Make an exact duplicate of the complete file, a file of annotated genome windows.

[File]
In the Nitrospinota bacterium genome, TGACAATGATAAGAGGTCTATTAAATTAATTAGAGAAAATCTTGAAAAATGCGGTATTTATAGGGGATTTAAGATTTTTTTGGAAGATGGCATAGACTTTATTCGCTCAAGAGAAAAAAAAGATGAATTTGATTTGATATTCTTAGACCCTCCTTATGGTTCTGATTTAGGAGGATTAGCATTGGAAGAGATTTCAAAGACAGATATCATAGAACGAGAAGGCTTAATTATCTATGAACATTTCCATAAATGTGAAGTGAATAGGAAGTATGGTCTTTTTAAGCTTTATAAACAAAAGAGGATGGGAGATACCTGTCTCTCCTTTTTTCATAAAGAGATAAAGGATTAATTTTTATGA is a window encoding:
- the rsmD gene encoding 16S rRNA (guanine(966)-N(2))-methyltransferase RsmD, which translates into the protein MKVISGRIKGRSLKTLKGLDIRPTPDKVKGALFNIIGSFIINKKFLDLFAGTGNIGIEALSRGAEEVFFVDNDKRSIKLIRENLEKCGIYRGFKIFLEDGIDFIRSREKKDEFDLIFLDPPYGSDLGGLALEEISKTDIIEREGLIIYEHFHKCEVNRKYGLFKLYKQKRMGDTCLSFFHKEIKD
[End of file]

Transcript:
In the Nitrospinota bacterium genome, TGACAATGATAAGAGGTCTATTAAATTAATTAGAGAAAATCTTGAAAAATGCGGTATTTATAGGGGATTTAAGATTTTTTTGGAAGATGGCATAGACTTTATTCGCTCAAGAGAAAAAAAAGATGAATTTGATTTGATATTCTTAGACCCTCCTTATGGTTCTGATTTAGGAGGATTAGCATTGGAAGAGATTTCAAAGACAGATATCATAGAACGAGAAGGCTTAATTATCTATGAACATTTCCATAAATGTGAAGTGAATAGGAAGTATGGTCTTTTTAAGCTTTATAAACAAAAGAGGATGGGAGATACCTGTCTCTCCTTTTTTCATAAAGAGATAAAGGATTAATTTTTATGA is a window encoding:
- the rsmD gene encoding 16S rRNA (guanine(966)-N(2))-methyltransferase RsmD, which translates into the protein MKVISGRIKGRSLKTLKGLDIRPTPDKVKGALFNIIGSFIINKKFLDLFAGTGNIGIEALSRGAEEVFFVDNDKRSIKLIRENLEKCGIYRGFKIFLEDGIDFIRSREKKDEFDLIFLDPPYGSDLGGLALEEISKTDIIEREGLIIYEHFHKCEVNRKYGLFKLYKQKRMGDTCLSFFHKEIKD